Remember when your teenager took her first steps as a baby? You hovered behind her -- back bent, arms spread -- prepared to catch her should she fall.
Much as you might like, you can’t shadow your adolescent as you did back then, being there to shield her from falling when she missteps.
So, just what high-risk behaviour might your adolescent feel pressured to engage in? Plenty, according to the Centres for Disease Control and Prevention (CDC) – it periodically conducts surveys on health-risk behaviour among youth.
The latest survey results indicate that teen peer pressure is real and on the rise.
Many adolescents are engaging in behaviour that place their health at risk -- including cigarette smoking, alcohol consumption, illegal drug use and sexual activity.
And in all likelihood, their peers are pushing them to try these behaviour. For instance the survey indicated that about one in every three kids aged 14 to 15 has had sexual intercourse. Of sexually active teens, almost 30percent used no protection during their last sexual encounter.
Peer pressure also forces teenagers in particular to emulate unrealistic body ideals yet this causes some body and emotional injury in the long run.
For teenage girls in particular, it is common to find them with a mentality of becoming models!!
They go ahead to “pursue” a career in modelling by dieting though they end up starving themselves.
All in the name of wanting to appear like Tyra Banks and the like! Forgetting that modelling is not all about size, it takes more than the size of your body to be a model!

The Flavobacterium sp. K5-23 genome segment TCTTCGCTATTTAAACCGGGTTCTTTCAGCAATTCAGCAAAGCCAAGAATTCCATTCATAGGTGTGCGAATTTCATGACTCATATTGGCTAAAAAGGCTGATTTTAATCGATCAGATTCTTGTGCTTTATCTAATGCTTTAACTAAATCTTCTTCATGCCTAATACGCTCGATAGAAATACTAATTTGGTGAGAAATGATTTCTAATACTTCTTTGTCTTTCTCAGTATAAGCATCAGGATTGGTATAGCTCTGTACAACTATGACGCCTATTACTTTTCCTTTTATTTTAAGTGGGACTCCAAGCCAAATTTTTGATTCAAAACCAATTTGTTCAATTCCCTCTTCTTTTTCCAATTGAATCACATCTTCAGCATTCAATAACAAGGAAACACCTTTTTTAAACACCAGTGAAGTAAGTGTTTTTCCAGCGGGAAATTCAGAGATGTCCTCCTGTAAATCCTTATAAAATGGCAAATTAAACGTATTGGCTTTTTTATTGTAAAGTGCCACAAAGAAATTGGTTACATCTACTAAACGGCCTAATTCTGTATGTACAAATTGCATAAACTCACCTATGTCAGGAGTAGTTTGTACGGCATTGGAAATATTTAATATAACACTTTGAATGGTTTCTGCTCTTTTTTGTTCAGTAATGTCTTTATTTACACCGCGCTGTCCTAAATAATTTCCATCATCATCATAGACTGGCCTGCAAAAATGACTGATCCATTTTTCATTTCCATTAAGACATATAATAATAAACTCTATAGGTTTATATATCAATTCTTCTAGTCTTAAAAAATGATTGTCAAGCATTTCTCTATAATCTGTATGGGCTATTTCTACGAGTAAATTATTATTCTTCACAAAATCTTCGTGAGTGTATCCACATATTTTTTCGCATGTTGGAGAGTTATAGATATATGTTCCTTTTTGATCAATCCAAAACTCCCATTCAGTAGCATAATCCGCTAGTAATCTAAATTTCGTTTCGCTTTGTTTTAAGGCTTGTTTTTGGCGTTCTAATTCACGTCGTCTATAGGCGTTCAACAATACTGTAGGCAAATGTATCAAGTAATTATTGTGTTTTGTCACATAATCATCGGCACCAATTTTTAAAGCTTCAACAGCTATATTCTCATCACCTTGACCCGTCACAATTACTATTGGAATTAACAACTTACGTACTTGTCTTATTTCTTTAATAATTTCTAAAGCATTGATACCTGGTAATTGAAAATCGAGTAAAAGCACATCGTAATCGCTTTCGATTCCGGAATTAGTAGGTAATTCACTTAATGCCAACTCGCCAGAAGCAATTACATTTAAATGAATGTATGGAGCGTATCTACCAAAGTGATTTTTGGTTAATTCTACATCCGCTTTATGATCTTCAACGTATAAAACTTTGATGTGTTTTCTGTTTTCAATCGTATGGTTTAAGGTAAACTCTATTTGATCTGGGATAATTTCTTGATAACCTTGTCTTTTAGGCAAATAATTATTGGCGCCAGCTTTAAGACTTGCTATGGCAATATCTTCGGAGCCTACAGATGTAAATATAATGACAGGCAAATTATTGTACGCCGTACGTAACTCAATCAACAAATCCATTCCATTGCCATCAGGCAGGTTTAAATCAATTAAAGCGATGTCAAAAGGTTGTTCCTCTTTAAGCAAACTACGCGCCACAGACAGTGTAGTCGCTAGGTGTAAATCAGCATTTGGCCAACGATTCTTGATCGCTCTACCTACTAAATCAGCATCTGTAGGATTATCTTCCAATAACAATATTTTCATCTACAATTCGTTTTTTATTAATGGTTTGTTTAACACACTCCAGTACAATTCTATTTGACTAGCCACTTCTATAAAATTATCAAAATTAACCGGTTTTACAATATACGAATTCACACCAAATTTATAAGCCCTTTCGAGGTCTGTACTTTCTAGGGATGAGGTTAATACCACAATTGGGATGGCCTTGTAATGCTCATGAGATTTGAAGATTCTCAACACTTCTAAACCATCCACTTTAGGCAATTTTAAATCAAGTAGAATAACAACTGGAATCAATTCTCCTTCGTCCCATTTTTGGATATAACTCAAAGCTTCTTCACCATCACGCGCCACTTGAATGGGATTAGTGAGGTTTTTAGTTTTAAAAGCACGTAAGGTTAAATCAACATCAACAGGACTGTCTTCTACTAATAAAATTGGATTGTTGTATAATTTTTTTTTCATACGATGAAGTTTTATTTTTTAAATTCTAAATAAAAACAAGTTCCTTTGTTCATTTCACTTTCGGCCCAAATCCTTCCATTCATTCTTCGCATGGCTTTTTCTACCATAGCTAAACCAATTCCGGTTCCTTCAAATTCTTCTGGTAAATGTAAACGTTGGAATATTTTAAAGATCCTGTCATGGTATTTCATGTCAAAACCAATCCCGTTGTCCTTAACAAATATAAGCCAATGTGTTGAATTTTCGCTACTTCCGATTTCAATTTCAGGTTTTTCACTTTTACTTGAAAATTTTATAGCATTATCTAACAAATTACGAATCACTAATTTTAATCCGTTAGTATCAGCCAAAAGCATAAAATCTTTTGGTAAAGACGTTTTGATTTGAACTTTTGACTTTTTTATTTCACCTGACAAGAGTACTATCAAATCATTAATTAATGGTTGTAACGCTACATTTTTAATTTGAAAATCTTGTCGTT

“There’s a lot of peer pressure to have your body look a very specific way,” says Dr. Lauren Solotar a chief psychologist at May Institute in Massachusetts.
While the desire to look “fit and thin” is more pronounced among girls, she notes that many boys as young as middle-school age are on the quest for “six-pack” bodies.
“There seem to be some peers who are engaging in this behaviour [slashing their arms], and persuading others to try it,” Solotar says.
In spite adolescents’ vulnerability and the strong influence of peers, parents can exert a positive influence on their adolescents’ decision-making processes, offering them ways to combat the effects of peer pressure.
Below are some tips by experts on how to help your child:
Keep communication lines open - Talk to your kids -- and don’t wait until they are teens.
Healthcare professionals, counsellors, and educators agree unanimously that open communication between parents and their children helps youth better manage teen peer pressure.
It’s never too early to have an honest conversation about drugs, sex and other pressures.
Most parents prefer to wait until their children have actually become adults (at University) to start “talking” forgetting that by this time, most teenagers have experienced a lot of peer pressure.
Practice peer pressure scenarios
Teen peer pressure may come as a surprise to your child. Out of the blue, he may be offered a cigarette or a swig of alcohol, and he may have no idea how to respond. You can help prepare him for these scenarios.
“Find a calm period, prior to or during early adolescence, and role play,” Solotar suggests. It’s much easier to manage a situation if you have already thought it out.
Listen to your teen’s perspective
Express your personal opinions, but do not let them shut down communication. You want to make clear to your adolescent what you believe in.
But if you shut down on certain topics, your child will not come to talk to you as a trusted adult.
Think beyond punishing responses
A parent’s initial reaction to an adolescent who comes home drunk may be to punish. But, ultimately, that is not a solution to the real problem.
Punishing does not get at what you need to change the behaviour.
If a teen is 14 years and she is drinking, there is probably a good reason for it. If you address it, maybe she will stop the alcohol.